One thing missing from Gov. Jay Nixon’s special session call was anything related to disaster recovery. And for House Speaker Pro Tem Shane Schoeller, R-Willard, that’s OK. Schoeller - the chairman of a committee looking into disaster recovery options - sent out the following letter yesterday to members of the Interim Committee on Disaster Recovery: I just finished a call with the Governor’s office and he has decided to not include accessing the Budget Reserve Fund in the up and coming special session. Members of the legislature have considered tapping into the so-called “Rainy Day Fund” to pay for recovery efforts in, among other places, Joplin, southeast Missouri and Sedalia.
As our committee had previously discussed during our last hearing in July, it is premature to think we may know the extent of the costs related to the disasters that have affected, and continue to affect, the State of Missouri and the Governor has adopted our concern. Including accessing the Budget Reserve Fund in the call to special session was made in good faith that a firmer number would be available from the Governor closer to veto session. I am pleased the process is slowing down until more information is known. I firmly believe it is vitally important to include accountability in the process through a joint committee between the House and Senate and by gathering better information that will help ensure every precaution is made to be fiscally responsible with every taxpayer dollar.
Not including disaster recovery in the current call to special session does not remove the possibility that we still may be called at a later date this year or that we will not seek to make a response when regular session begins in January. We will continue to work with our communities as they implement their recovery plans. It is imperative that we stand ready to offer what assistance is necessary during their rebuilding process as related costs and requirements are confirmed.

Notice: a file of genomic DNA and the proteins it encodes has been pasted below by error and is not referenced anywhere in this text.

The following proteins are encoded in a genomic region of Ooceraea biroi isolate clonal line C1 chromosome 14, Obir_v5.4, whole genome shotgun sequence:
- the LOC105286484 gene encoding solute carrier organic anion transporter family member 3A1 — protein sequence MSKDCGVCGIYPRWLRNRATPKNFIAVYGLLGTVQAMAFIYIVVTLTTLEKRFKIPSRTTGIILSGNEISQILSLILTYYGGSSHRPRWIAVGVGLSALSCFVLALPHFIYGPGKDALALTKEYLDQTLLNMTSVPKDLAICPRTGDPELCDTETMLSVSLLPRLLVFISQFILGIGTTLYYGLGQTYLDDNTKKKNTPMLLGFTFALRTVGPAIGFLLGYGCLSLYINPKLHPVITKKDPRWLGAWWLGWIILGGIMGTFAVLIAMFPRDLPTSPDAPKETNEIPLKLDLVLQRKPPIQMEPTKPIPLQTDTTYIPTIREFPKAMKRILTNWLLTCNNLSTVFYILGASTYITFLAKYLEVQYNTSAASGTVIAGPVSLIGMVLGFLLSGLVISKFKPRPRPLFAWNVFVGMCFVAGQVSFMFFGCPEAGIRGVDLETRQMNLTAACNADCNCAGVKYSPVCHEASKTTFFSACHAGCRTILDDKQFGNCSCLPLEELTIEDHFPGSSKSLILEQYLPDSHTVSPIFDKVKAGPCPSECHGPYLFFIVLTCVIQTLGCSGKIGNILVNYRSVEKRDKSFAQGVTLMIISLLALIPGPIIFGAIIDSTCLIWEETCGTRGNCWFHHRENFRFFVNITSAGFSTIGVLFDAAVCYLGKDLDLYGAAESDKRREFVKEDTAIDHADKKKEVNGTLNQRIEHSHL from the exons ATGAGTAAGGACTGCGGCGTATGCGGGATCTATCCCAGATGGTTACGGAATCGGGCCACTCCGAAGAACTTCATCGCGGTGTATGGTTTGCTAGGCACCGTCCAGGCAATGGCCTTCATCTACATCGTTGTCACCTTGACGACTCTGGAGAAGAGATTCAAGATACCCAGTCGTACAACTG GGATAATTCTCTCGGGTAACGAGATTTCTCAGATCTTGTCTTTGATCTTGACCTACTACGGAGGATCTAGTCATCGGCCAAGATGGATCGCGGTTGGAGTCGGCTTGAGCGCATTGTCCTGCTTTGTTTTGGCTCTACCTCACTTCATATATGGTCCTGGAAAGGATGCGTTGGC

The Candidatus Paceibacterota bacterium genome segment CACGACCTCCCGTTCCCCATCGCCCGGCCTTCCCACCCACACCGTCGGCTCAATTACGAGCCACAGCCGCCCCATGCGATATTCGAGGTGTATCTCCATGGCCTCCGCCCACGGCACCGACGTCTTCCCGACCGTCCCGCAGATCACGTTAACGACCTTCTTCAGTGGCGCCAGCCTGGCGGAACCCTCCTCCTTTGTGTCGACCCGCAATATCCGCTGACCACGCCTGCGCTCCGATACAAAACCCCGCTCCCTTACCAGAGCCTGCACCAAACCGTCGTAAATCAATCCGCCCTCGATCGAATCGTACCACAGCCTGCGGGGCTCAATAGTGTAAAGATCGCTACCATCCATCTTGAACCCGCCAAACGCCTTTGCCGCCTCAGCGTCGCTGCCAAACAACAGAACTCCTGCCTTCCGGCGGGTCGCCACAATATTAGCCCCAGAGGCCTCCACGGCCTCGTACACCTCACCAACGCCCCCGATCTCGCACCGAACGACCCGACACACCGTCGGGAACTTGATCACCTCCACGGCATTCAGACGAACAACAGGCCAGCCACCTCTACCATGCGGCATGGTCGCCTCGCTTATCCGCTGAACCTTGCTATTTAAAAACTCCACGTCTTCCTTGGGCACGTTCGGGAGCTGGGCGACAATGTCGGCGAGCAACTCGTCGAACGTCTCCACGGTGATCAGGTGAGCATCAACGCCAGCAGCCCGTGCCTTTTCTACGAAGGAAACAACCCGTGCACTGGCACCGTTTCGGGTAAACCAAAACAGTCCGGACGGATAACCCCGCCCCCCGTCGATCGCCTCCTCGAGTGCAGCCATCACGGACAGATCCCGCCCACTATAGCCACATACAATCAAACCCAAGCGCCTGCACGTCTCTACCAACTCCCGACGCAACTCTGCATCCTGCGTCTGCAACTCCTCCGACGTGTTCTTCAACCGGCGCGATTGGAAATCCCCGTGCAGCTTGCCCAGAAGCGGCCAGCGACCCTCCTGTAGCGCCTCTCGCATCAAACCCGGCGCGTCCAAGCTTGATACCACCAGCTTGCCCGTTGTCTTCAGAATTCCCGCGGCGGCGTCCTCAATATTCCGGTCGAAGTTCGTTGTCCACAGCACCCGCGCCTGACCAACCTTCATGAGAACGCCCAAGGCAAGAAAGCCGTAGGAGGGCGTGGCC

We will also keep an open dialogue as we look into allowing assessors of occupancy counties to provide property tax abatements for commercial properties as is already allowed to residential properties, as well as looking into a streamlined method of credentialing medical professionals that travel from other states, out of kindness, to assist us if we are afflicted with such a tragedy in the future.
I look forward to continuing to work with you as we prepare our final recommendations of necessary legislative changes. Please feel free to contact me with any questions or concerns you may have regarding the Governor’s decision or the work we have yet to complete.
One thing missing from Gov. Jay Nixon’s special session call was anything related to disaster recovery.
And for House Speaker Pro Tem Shane Schoeller, R-Willard, that’s OK. Schoeller - the chairman of a committee looking into disaster recovery options - sent out the following letter yesterday to members of the Interim Committee on Disaster Recovery:
I just finished a call with the Governor’s office and he has decided to not include accessing the Budget Reserve Fund in the up and coming special session.
Members of the legislature have considered tapping into the so-called “Rainy Day Fund” to pay for recovery efforts in, among other places, Joplin, southeast Missouri and Sedalia.
Got word last week that the Missouri State Society will be holding a benefit for Joplin tomorrow in Washington, D.C.